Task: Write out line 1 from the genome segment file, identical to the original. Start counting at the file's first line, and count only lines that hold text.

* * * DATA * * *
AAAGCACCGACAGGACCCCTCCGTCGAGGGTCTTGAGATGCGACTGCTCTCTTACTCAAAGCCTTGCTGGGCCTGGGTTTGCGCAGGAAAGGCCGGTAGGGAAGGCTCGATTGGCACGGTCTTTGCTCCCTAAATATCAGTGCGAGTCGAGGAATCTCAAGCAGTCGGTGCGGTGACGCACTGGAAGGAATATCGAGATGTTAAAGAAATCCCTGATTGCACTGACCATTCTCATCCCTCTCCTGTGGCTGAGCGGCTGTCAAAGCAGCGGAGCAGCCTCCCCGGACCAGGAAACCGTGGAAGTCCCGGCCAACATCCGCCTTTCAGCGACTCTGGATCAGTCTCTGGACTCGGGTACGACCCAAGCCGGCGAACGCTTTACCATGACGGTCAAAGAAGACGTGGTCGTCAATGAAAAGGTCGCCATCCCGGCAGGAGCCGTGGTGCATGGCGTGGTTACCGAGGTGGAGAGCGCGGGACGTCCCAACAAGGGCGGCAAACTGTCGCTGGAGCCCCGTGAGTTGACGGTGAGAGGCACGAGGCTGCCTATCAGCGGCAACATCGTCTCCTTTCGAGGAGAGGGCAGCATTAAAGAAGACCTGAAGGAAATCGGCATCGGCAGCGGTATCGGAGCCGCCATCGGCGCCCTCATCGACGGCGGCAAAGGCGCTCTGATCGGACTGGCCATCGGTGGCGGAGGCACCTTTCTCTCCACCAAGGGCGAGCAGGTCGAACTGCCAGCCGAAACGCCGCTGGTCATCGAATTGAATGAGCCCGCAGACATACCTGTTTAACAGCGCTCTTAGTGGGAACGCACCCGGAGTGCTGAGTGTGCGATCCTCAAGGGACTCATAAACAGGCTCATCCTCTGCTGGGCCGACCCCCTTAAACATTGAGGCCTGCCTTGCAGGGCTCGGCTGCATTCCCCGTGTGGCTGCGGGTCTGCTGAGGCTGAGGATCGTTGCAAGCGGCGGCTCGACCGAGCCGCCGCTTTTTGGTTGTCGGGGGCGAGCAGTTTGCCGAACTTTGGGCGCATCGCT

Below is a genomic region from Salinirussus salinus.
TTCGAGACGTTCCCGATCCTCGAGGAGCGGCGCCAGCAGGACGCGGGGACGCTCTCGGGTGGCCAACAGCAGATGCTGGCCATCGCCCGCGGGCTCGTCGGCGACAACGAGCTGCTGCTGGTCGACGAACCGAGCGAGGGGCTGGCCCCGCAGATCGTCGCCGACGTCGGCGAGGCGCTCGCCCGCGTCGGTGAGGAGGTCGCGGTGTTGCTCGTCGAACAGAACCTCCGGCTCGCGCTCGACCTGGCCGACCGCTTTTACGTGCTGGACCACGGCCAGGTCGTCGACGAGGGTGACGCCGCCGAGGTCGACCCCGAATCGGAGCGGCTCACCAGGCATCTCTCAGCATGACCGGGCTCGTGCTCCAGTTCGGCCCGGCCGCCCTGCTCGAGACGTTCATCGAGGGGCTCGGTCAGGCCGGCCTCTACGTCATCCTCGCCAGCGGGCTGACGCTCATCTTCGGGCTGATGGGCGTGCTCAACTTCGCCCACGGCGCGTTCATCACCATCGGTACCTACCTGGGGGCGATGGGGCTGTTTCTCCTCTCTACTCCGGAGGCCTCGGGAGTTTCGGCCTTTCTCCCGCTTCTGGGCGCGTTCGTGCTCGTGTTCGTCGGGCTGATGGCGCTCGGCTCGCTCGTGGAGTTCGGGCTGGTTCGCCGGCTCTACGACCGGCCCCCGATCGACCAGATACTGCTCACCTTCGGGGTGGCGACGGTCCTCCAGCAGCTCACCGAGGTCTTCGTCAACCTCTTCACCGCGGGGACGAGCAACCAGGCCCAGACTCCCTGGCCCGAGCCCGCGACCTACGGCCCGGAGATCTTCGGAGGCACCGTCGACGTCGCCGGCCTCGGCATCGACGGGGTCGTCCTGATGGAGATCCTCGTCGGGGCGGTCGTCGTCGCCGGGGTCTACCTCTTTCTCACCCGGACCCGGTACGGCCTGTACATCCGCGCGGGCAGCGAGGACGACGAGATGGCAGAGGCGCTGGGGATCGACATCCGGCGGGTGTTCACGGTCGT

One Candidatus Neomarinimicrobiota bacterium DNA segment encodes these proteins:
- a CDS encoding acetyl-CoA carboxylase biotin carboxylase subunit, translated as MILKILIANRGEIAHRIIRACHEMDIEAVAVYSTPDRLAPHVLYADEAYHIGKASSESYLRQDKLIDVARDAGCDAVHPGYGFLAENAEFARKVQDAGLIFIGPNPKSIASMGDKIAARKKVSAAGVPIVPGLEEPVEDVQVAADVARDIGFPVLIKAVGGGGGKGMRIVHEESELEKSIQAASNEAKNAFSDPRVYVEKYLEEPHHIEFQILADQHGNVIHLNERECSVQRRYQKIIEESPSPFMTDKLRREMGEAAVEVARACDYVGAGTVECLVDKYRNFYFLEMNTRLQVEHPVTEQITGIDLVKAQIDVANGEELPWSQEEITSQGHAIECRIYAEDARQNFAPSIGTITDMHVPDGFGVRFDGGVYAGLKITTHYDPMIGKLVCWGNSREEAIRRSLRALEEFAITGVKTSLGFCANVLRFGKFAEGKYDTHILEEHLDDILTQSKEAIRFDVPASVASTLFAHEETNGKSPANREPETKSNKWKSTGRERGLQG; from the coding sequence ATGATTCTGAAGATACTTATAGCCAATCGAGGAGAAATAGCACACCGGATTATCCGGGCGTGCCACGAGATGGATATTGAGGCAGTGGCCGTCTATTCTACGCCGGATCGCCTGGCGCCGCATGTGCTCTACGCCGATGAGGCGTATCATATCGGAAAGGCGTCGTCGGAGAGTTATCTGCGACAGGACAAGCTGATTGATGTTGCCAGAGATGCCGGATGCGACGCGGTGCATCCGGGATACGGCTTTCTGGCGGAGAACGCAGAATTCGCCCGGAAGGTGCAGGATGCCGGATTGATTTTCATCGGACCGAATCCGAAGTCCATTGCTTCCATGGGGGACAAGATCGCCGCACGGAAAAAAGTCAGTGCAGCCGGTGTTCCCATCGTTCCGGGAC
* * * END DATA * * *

AAAGCACCGACAGGACCCCTCCGTCGAGGGTCTTGAGATGCGACTGCTCTCTTACTCAAAGCCTTGCTGGGCCTGGGTTTGCGCAGGAAAGGCCGGTAGGGAAGGCTCGATTGGCACGGTCTTTGCTCCCTAAATATCAGTGCGAGTCGAGGAATCTCAAGCAGTCGGTGCGGTGACGCACTGGAAGGAATATCGAGATGTTAAAGAAATCCCTGATTGCACTGACCATTCTCATCCCTCTCCTGTGGCTGAGCGGCTGTCAAAGCAGCGGAGCAGCCTCCCCGGACCAGGAAACCGTGGAAGTCCCGGCCAACATCCGCCTTTCAGCGACTCTGGATCAGTCTCTGGACTCGGGTACGACCCAAGCCGGCGAACGCTTTACCATGACGGTCAAAGAAGACGTGGTCGTCAATGAAAAGGTCGCCATCCCGGCAGGAGCCGTGGTGCATGGCGTGGTTACCGAGGTGGAGAGCGCGGGACGTCCCAACAAGGGCGGCAAACTGTCGCTGGAGCCCCGTGAGTTGACGGTGAGAGGCACGAGGCTGCCTATCAGCGGCAACATCGTCTCCTTTCGAGGAGAGGGCAGCATTAAAGAAGACCTGAAGGAAATCGGCATCGGCAGCGGTATCGGAGCCGCCATCGGCGCCCTCATCGACGGCGGCAAAGGCGCTCTGATCGGACTGGCCATCGGTGGCGGAGGCACCTTTCTCTCCACCAAGGGCGAGCAGGTCGAACTGCCAGCCGAAACGCCGCTGGTCATCGAATTGAATGAGCCCGCAGACATACCTGTTTAACAGCGCTCTTAGTGGGAACGCACCCGGAGTGCTGAGTGTGCGATCCTCAAGGGACTCATAAACAGGCTCATCCTCTGCTGGGCCGACCCCCTTAAACATTGAGGCCTGCCTTGCAGGGCTCGGCTGCATTCCCCGTGTGGCTGCGGGTCTGCTGAGGCTGAGGATCGTTGCAAGCGGCGGCTCGACCGAGCCGCCGCTTTTTGGTTGTCGGGGGCGAGCAGTTTGCCGAACTTTGGGCGCATCGCT